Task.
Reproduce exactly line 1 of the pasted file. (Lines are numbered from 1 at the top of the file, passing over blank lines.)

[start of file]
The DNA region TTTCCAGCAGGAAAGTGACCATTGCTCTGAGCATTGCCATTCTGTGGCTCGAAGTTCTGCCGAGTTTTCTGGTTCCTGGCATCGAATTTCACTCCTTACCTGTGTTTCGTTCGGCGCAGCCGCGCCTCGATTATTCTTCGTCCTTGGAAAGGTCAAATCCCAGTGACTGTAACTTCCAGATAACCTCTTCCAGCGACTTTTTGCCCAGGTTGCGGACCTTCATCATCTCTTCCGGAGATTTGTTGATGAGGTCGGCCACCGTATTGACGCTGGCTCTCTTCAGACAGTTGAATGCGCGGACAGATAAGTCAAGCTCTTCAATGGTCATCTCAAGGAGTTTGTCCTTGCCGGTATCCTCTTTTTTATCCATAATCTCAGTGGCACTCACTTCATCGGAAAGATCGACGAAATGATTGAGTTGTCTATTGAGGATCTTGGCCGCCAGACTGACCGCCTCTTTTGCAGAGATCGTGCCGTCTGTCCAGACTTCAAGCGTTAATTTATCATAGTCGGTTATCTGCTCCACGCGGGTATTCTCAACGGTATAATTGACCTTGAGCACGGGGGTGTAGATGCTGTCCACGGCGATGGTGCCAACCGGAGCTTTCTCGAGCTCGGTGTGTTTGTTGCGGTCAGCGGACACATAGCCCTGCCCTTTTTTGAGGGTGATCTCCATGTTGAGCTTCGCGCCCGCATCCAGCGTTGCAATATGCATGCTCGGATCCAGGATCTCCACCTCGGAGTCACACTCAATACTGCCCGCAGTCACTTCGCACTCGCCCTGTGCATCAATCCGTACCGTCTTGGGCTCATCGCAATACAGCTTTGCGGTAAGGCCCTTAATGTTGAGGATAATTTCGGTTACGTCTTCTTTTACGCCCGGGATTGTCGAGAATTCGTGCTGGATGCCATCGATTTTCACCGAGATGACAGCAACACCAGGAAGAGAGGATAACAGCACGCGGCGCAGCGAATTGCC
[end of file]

The DNA region TTTCCAGCAGGAAAGTGACCATTGCTCTGAGCATTGCCATTCTGTGGCTCGAAGTTCTGCCGAGTTTTCTGGTTCCTGGCATCGAATTTCACTCCTTACCTGTGTTTCGTTCGGCGCAGCCGCGCCTCGATTATTCTTCGTCCTTGGAAAGGTCAAATCCCAGTGACTGTAACTTCCAGATAACCTCTTCCAGCGACTTTTTGCCCAGGTTGCGGACCTTCATCATCTCTTCCGGAGATTTGTTGATGAGGTCGGCCACCGTATTGACGCTGGCTCTCTTCAGACAGTTGAATGCGCGGACAGATAAGTCAAGCTCTTCAATGGTCATCTCAAGGAGTTTGTCCTTGCCGGTATCCTCTTTTTTATCCATAATCTCAGTGGCACTCACTTCATCGGAAAGATCGACGAAATGATTGAGTTGTCTATTGAGGATCTTGGCCGCCAGACTGACCGCCTCTTTTGCAGAGATCGTGCCGTCTGTCCAGACTTCAAGCGTTAATTTATCATAGTCGGTTATCTGCTCCACGCGGGTATTCTCAACGGTATAATTGACCTTGAGCACGGGGGTGTAGATGCTGTCCACGGCGATGGTGCCAACCGGAGCTTTCTCGAGCTCGGTGTGTTTGTTGCGGTCAGCGGACACATAGCCCTGCCCTTTTTTGAGGGTGATCTCCATGTTGAGCTTCGCGCCCGCATCCAGCGTTGCAATATGCATGCTCGGATCCAGGATCTCCACCTCGGAGTCACACTCAATACTGCCCGCAGTCACTTCGCACTCGCCCTGTGCATCAATCCGTACCGTCTTGGGCTCATCGCAATACAGCTTTGCGGTAAGGCCCTTAATGTTGAGGATAATTTCGGTTACGTCTTCTTTTACGCCCGGGATTGTCGAGAATTCGTGCTGGATGCCATCGATTTTCACCGAGATGACAGCAACACCAGGAAGAGAGGATAACAGCACGCGGCGCAGCGAATTGCC